In the cool, damp northwest region of Galicia, refreshing white Albariño and Verdejo dominate, though elsewhere the most popular wines are generally red. Rioja is Spain’s best-known region, where earthy, age-worthy reds are made from Tempranillo and Garnacha (Grenache), as well as rich, nutty whites from Viura. Ribera del Duero produces opulent, fruity, top-quality wines from almost exclusively Tempranillo. Priorat, a sub-region of Catalonia, blends Garnacha with Cariñena (Carignan) to make bold, full-bodied wines with a hint of earthiness. Catalonia is also home to Cava, a sparkling wine made in the traditional method but from indigenous varieties. Sherry, Spain’s famous fortified wine, is produced in a wide range of styles from dry to lusciously sweet at the country’s southern tip in Jerez. Since the 1990s, international varieties like Cabernet Sauvignon, Merlot, and Sauvignon Blanc have been steadily increasing in importance in several regions.


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Never lacking in color, tannin, or bold, mouth-filling texture, Mourvèdre is most commonly deployed to provide substance in blends with Grenache and Syrah/Shiraz. Despite being better known by its French name, Mourvèdre is actually of Spanish provenance, originally known as Monastrell. In Spain, it is one of the most commonly planted red grapes, serving as the principal variety in regions such as Alicante, Jumilla, and Yecla. It truly thrives, however, in Provence’s Bandol region, where it produces singular red and rosé wines along with Grenache and [Cinsault]. It is also of great importance in the Southern Rhône alongside Grenache and Syrah—and in California and Australia, where those blends are frequently mimicked.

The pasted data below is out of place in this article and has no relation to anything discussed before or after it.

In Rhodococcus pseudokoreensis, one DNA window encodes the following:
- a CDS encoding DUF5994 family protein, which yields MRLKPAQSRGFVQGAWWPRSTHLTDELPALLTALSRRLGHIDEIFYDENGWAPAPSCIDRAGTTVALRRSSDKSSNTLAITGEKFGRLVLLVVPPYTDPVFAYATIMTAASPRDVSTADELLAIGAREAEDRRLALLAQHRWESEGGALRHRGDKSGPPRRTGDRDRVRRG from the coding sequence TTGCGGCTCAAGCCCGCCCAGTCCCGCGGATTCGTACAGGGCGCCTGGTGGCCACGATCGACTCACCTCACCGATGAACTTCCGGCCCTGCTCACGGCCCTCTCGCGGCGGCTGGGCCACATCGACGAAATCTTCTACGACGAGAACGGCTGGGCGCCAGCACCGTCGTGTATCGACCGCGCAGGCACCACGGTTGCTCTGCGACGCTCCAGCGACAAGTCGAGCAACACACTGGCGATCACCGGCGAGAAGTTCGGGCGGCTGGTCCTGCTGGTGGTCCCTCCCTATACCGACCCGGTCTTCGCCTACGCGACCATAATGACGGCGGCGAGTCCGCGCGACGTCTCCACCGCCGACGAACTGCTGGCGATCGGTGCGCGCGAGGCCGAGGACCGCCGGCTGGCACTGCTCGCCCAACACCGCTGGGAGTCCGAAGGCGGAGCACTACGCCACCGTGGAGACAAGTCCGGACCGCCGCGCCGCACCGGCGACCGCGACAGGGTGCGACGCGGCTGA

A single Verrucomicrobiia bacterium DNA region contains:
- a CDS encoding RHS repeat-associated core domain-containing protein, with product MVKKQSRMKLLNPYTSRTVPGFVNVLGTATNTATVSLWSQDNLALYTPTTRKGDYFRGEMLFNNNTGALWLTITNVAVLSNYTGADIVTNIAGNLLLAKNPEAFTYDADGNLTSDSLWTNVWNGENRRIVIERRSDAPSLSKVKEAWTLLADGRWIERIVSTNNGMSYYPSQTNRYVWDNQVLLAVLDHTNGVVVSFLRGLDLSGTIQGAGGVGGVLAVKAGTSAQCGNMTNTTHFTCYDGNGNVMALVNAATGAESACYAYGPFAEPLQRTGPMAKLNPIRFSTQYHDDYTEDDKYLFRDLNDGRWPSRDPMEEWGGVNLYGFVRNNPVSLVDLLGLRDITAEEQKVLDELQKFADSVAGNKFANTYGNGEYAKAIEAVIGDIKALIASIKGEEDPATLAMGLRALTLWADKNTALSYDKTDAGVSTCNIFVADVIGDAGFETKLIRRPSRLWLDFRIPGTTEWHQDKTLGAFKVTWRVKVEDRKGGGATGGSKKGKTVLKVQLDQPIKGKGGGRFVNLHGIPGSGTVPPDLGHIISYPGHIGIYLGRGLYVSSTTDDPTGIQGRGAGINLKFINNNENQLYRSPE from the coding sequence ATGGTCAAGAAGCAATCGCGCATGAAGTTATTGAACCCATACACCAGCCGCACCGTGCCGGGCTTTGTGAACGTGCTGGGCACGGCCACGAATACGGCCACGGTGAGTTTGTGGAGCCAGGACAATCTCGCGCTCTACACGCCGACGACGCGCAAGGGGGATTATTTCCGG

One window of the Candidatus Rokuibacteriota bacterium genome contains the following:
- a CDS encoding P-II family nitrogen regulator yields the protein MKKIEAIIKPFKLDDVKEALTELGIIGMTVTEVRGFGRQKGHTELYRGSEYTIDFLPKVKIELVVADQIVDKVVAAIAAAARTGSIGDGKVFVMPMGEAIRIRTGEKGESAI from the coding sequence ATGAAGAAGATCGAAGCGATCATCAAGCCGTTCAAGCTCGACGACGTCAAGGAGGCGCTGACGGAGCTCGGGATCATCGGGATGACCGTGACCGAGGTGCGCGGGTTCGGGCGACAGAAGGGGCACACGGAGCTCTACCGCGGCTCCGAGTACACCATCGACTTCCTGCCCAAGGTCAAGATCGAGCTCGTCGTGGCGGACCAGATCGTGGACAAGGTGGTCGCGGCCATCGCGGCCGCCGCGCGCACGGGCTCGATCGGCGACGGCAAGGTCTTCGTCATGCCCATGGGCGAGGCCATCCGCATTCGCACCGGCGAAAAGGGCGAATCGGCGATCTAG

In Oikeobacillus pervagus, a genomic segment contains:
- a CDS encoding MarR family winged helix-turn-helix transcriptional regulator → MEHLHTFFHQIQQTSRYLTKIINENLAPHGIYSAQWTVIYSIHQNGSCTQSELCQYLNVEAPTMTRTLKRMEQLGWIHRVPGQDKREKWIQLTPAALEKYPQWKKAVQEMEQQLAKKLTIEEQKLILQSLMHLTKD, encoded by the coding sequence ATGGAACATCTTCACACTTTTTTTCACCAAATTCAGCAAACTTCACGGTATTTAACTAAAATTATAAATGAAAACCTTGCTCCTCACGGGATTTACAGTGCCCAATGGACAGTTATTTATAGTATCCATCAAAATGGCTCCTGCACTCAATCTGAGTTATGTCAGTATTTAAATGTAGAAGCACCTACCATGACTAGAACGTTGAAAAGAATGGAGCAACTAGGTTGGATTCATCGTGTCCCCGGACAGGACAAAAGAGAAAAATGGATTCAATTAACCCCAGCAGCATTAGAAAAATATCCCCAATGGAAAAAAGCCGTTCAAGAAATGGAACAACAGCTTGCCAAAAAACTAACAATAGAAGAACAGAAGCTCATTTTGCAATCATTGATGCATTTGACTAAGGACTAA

In the Glass

Mourvèdre/Monastrell is responsible for robust, heady wines with dark berry fruit and a somewhat gamey quality. At its finest, it takes on brambly red and black fruit flavors and hints of herbs, leather, dark chocolate, and licorice. It can be prohibitively tannic in its youth, but well-aged examples can show an impressive degree of elegance and an attractive perfume. In blends with Grenache and Syrah, Mourvèdre provides fleshy texture, tannic structure, and deep color.

Perfect Pairings

This earthy Mediterranean variety loves rustic food—think cassoulet, wild boar ragu, or smoky ribs. Mourvèdre’s tannins are bold but not bitter, lending the wine the weight and texture it needs to pair with such hearty fare.

Sommelier Secret

Mourvèdre used to have significant plantings in California, but it was unfashionable and its presence was quickly declining in the late 20th century. In the 1980s, a group of California winemakers inspired by the wines of the Rhône Valley (aptly named the Rhône Rangers) brought the variety back into the spotlight. Plantings have since increased and “GSM” blends are now a highly-regarded specialty of the Central Coast.

MSD30061208_2004 Item# 86656